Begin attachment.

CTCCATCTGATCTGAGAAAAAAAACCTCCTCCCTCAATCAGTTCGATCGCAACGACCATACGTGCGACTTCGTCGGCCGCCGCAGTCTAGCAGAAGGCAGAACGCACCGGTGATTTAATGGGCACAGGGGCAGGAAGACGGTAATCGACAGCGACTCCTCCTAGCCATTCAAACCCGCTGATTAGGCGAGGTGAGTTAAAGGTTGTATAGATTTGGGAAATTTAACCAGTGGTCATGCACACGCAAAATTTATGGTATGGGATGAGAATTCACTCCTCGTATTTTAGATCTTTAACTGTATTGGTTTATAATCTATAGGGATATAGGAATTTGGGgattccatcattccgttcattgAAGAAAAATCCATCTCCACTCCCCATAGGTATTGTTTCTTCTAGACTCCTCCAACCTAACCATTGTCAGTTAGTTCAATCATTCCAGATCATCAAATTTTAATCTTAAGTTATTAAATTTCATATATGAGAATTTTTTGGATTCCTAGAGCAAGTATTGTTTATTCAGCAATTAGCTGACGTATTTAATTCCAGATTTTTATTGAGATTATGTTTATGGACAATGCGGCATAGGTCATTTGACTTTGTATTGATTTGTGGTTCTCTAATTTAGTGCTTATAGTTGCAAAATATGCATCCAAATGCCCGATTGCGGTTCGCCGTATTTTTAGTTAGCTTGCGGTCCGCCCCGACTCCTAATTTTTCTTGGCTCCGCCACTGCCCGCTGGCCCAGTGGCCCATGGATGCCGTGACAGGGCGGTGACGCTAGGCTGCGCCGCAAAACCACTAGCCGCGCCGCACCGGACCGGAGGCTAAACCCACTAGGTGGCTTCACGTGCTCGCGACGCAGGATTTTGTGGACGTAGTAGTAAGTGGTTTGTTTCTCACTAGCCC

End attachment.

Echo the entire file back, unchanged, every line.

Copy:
CTCCATCTGATCTGAGAAAAAAAACCTCCTCCCTCAATCAGTTCGATCGCAACGACCATACGTGCGACTTCGTCGGCCGCCGCAGTCTAGCAGAAGGCAGAACGCACCGGTGATTTAATGGGCACAGGGGCAGGAAGACGGTAATCGACAGCGACTCCTCCTAGCCATTCAAACCCGCTGATTAGGCGAGGTGAGTTAAAGGTTGTATAGATTTGGGAAATTTAACCAGTGGTCATGCACACGCAAAATTTATGGTATGGGATGAGAATTCACTCCTCGTATTTTAGATCTTTAACTGTATTGGTTTATAATCTATAGGGATATAGGAATTTGGGgattccatcattccgttcattgAAGAAAAATCCATCTCCACTCCCCATAGGTATTGTTTCTTCTAGACTCCTCCAACCTAACCATTGTCAGTTAGTTCAATCATTCCAGATCATCAAATTTTAATCTTAAGTTATTAAATTTCATATATGAGAATTTTTTGGATTCCTAGAGCAAGTATTGTTTATTCAGCAATTAGCTGACGTATTTAATTCCAGATTTTTATTGAGATTATGTTTATGGACAATGCGGCATAGGTCATTTGACTTTGTATTGATTTGTGGTTCTCTAATTTAGTGCTTATAGTTGCAAAATATGCATCCAAATGCCCGATTGCGGTTCGCCGTATTTTTAGTTAGCTTGCGGTCCGCCCCGACTCCTAATTTTTCTTGGCTCCGCCACTGCCCGCTGGCCCAGTGGCCCATGGATGCCGTGACAGGGCGGTGACGCTAGGCTGCGCCGCAAAACCACTAGCCGCGCCGCACCGGACCGGAGGCTAAACCCACTAGGTGGCTTCACGTGCTCGCGACGCAGGATTTTGTGGACGTAGTAGTAAGTGGTTTGTTTCTCACTAGCCC